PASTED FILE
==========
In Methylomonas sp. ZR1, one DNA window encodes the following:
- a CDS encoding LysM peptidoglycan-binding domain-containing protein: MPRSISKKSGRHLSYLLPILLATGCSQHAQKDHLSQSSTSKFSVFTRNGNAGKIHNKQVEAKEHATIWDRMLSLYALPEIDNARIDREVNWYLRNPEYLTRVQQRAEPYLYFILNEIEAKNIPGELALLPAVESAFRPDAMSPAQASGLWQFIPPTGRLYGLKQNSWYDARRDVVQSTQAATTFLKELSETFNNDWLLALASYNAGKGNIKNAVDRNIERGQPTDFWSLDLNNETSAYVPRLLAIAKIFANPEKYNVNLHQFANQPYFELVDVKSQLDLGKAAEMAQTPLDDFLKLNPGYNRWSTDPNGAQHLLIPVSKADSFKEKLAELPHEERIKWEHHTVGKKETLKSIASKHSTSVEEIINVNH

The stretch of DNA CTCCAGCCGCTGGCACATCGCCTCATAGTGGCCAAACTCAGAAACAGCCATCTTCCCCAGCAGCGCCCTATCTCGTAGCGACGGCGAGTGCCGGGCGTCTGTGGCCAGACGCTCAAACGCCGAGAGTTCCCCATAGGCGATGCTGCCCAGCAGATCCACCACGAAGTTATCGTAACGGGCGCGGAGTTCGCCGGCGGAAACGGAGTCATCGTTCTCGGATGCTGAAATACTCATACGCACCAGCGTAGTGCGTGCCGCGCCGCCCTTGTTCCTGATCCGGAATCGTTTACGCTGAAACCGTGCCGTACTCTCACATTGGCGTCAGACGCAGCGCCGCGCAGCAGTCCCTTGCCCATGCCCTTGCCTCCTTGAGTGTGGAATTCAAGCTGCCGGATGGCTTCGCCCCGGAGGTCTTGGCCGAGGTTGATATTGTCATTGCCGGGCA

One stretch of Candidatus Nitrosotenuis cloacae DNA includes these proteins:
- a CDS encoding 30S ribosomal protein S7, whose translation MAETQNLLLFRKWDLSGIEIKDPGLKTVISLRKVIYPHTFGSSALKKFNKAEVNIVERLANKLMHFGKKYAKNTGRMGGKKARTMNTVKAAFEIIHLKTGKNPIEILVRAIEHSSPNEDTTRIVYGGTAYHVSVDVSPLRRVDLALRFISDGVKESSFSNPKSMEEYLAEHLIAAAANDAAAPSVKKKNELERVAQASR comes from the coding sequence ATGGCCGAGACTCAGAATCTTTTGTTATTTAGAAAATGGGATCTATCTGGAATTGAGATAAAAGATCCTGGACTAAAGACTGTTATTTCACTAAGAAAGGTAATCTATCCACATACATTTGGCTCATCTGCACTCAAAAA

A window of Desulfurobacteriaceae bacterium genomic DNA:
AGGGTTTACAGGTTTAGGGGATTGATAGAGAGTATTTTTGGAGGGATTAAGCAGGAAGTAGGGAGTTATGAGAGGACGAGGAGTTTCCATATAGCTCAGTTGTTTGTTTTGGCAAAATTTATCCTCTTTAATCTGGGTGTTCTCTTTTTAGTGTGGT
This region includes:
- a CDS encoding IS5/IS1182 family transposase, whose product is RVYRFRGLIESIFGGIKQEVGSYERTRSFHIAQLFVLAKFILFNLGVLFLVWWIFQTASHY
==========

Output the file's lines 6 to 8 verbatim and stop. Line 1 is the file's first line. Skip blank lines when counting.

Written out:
A window of Desulfurobacteriaceae bacterium genomic DNA:
AGGGTTTACAGGTTTAGGGGATTGATAGAGAGTATTTTTGGAGGGATTAAGCAGGAAGTAGGGAGTTATGAGAGGACGAGGAGTTTCCATATAGCTCAGTTGTTTGTTTTGGCAAAATTTATCCTCTTTAATCTGGGTGTTCTCTTTTTAGTGTGGT
This region includes: